(May 19, 1925 - February 21, 1965)
I just watched some clips from Malcolm X’s speeches that had been sent out over the Internet again in time to mark the anniversary of his murder, February 21, 1965.
If you have never seen Malcolm X speak, watch him now. These videos (links below) are very early in Malcolm’s evolution into one of the most important revolutionary leaders of the 20th century.
On February 21, 1965, I was stuck home in our rent-controlled, New York City Greenwich Village apartment with strep throat. It was freezing cold outside—in the low ’20s. My husband at the time, Roland Sheppard, and I were planning to go to the Audubon Ballroom to hear Malcolm speak to a public meeting of the Organization of African American Unity (OAAU)—an all Black independent organization Malcolm helped to form. He was its leader. It was to be a full house of hundreds of people. But there was just no way I could go. I still had a high fever.
At the time, Roland and I were both members of the Socialist Workers Party (SWP). Their publication was The Militant.
The Militant became known to Malcolm X because it was the only newspaper at the time that printed his speeches word for word. All other publications—especially the bourgeois media—took his words out of context. But listening to his speeches, we in the SWP could see that his thinking was way ahead of his time and that he was becoming a true revolutionary critical-thinker and mass leader. If you hear or read his speeches chronologically you will soon learn this for yourself. That’s why we printed his speeches. He had something to teach all of us.
We used to sell The Militant outside of the Audubon Ballroom. Whites typically were not welcome except at public meetings. These were, after all, the organizational meetings of an all-Black group. Of course our Black comrades had no problems getting in to the meetings. But, when Malcolm would enter and see us white folk out there with The Militant, he would stop and buy a copy and invite us in. It was a great honor. His meetings were always attended by hundreds of Black people—easily over 400 regularly.
At one of the public meetings called several months before February 21, 1965, there was a spattering of whites, mostly from left-socialist groups, in the audience and the “press” was allowed in. Most of the “socialist left” at the time rejected Malcolm X and what was to become known as “Black Nationalism” as “racism in reverse.” You could see that when many didn’t clap when Malcolm talked about the right to self-defense or self-determination, which, basically, is what all-Black, independent formations are all about.
We did applaud. And we got very strange looks from the audience around us as we white folk cheered when he made those points.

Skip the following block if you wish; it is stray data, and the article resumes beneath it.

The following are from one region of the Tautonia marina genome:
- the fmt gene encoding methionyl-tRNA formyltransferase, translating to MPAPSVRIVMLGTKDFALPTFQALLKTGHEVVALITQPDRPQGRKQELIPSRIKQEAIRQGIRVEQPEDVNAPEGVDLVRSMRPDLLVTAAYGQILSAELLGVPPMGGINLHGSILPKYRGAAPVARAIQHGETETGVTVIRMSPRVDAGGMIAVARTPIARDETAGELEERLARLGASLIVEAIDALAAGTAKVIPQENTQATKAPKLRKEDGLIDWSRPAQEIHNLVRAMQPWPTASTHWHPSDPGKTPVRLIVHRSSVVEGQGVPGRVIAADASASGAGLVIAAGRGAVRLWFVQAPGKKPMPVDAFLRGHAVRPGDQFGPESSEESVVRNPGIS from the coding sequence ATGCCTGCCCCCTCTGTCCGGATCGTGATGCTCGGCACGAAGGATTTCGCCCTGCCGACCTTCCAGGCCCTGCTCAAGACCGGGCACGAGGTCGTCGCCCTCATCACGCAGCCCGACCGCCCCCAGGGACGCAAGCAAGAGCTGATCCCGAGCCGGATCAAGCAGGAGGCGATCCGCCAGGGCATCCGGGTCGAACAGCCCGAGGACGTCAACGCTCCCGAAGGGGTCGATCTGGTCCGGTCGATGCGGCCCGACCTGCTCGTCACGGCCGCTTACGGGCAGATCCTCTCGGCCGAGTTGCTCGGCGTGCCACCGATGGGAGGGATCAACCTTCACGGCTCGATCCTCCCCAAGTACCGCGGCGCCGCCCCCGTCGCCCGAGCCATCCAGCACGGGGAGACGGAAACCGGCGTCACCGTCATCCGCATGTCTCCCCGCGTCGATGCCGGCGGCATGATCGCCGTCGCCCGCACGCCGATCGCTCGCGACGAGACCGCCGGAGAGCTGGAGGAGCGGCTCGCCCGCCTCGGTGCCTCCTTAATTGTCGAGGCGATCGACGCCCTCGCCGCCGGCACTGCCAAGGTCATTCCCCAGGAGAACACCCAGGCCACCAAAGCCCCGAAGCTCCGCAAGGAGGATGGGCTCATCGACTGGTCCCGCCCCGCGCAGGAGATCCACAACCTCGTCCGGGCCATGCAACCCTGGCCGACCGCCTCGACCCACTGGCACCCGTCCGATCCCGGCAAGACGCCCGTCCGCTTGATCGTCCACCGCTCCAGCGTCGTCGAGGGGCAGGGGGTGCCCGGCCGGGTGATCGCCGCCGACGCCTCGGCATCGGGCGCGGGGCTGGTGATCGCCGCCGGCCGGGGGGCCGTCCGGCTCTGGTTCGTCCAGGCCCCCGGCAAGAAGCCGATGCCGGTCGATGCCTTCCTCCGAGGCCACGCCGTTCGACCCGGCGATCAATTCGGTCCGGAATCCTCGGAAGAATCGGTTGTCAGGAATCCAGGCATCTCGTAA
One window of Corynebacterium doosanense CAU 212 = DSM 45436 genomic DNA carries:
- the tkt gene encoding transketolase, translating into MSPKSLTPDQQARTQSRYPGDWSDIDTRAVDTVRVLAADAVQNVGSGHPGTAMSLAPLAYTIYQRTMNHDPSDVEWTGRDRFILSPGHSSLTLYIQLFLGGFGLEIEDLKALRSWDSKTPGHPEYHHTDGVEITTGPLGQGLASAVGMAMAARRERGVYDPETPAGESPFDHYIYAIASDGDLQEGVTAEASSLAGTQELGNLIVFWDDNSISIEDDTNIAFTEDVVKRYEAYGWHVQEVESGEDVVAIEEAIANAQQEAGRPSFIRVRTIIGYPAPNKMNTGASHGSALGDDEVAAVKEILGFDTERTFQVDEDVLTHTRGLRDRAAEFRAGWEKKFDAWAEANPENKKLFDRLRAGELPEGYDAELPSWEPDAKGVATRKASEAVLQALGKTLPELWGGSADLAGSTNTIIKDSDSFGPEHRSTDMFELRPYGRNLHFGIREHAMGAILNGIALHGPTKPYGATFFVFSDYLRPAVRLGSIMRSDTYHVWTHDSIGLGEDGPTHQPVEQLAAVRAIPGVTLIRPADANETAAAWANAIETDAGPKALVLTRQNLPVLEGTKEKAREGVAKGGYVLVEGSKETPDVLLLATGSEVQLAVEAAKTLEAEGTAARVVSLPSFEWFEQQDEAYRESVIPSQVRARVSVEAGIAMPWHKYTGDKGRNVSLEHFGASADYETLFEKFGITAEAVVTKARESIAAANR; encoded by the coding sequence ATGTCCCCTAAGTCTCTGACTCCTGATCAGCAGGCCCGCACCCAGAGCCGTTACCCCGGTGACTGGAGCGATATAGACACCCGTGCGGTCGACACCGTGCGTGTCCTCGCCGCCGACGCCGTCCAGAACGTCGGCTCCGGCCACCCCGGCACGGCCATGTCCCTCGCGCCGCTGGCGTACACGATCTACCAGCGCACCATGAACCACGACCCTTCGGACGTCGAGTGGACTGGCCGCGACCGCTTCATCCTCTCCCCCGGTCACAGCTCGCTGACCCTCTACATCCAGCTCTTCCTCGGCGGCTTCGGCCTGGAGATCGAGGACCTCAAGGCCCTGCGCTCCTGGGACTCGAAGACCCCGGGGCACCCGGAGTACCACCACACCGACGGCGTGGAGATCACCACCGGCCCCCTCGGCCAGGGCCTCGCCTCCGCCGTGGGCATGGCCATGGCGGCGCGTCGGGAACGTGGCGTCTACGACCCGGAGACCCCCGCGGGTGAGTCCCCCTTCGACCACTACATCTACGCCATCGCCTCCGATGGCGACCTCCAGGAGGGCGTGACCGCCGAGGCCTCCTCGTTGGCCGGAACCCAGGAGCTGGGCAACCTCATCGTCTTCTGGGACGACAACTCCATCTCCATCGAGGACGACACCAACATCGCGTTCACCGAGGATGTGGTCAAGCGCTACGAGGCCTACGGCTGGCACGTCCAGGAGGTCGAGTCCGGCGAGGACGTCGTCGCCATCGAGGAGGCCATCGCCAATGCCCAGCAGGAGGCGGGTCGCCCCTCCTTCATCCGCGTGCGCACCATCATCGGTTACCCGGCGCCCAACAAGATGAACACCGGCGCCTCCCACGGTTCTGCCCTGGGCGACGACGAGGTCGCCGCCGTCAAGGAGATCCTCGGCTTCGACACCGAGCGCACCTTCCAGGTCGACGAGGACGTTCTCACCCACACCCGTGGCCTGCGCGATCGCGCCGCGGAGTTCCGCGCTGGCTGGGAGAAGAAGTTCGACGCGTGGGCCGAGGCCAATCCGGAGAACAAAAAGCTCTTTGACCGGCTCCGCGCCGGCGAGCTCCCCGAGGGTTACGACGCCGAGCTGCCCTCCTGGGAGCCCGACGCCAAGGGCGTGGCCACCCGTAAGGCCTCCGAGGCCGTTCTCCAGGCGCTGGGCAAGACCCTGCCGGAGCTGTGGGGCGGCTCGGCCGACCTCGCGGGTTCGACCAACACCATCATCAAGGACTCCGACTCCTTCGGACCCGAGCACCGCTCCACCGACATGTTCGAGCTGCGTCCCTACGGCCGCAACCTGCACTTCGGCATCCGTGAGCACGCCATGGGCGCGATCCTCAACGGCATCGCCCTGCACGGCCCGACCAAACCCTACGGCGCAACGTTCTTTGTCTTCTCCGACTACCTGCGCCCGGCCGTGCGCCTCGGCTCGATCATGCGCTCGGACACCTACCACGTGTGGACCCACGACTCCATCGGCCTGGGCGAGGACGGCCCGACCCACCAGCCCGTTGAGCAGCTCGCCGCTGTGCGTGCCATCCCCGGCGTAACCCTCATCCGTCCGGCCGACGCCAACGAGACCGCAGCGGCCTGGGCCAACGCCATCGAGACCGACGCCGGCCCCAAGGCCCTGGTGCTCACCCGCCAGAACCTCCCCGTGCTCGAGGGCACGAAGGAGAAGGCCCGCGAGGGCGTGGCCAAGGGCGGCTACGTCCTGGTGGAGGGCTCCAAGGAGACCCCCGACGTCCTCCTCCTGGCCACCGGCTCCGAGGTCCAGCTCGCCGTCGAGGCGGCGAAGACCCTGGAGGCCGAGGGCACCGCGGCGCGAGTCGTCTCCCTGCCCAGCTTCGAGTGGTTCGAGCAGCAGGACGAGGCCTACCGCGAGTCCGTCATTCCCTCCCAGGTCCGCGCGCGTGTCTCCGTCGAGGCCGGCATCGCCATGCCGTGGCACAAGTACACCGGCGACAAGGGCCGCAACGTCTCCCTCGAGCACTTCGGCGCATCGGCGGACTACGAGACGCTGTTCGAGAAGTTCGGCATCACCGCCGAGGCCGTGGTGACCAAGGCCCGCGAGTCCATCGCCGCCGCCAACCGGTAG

We saw it as a mass, working-class-based, independent Black movement to carry out a united struggle for Black liberation, to fight racism, and which would inevitably lead to a fight against it’s root cause, capitalism.
We saw that independently organized Black-controlled organizations could make even stronger alliances with other working-class populations toward common goals and interests as they became apparent.
Malcolm was a thinker and his ideas evolved and he explained why his ideas changed. He was a natural educator. That is why he was such a great leader and such a great danger to capitalism, and why the ruling class had to demonize him.
Anyway, at this particular public meeting before that fateful day, February 21, 1965, the press was seated in a separate section—as I recall, also on the stage but off to the left of the speaker’s podium. My father, Nat Weinstein, was the press representative from The Militant and was seated among the bourgeois press—about a dozen reporters, in all.
Malcolm began by thanking the press for coming but singled out The Militant as being the only newspaper up there that told the truth! Oh! How proud my father was as he held up The Militant with Malcolm’s name two inches high in the banner, with the complete text of one of his recent speeches on the front page. And how proud we were. It was a stellar moment I will always remember.
I will also remember that fateful day, February 21, 1965.
The Bolshoi Ballet performing Swan Lake was being televised. Although the ballet was beautiful, I was wishing they were televising the OAAU meeting instead. I was lying in bed watching the ballet and wondering how the meeting was going when the ballet was interrupted by a bulletin in the form of words scrolled across the bottom of the TV screen reporting that Malcolm was shot.
They didn’t say if Malcolm was dead or alive—or if anyone else was shot. I worried about my husband until he finally got to a payphone to call me (no such thing as cell phones in those days except on Flash Gordon). I was relieved to hear my husband’s voice but not the tragic words he told me. Malcolm X was dead.
It’s important to listen to the voices of the past. We are lucky to live in a time that has preserved these pictures, voices and words that together, bring the men and women behind them, back to life to teach a new generation.
Malcolm was murdered just as he and Martin Luther King were coming closer together. Martin Luther King was moving closer to Malcolm X. They were meeting, talking and making plans for the future. Malcolm X had a lasting impact on King.
Be sure to read the books, Malcolm X Speaks and The Autobiography of Malcolm X. And since we now have the opportunity because of the Internet, check out the Malcolm X videos on YouTube.com. There’s just nothing like seeing him speak and experiencing the confidence and power he and his words exude.
Here are a few film clips of Malcolm X in action. You cannot fail to be impressed.
•We are Living in a Police State
•On the Second Amendment—The Right to Bear Arms
•There’s a Worldwide Revolution Going On
•That House Should Catch on Fire and Burn Down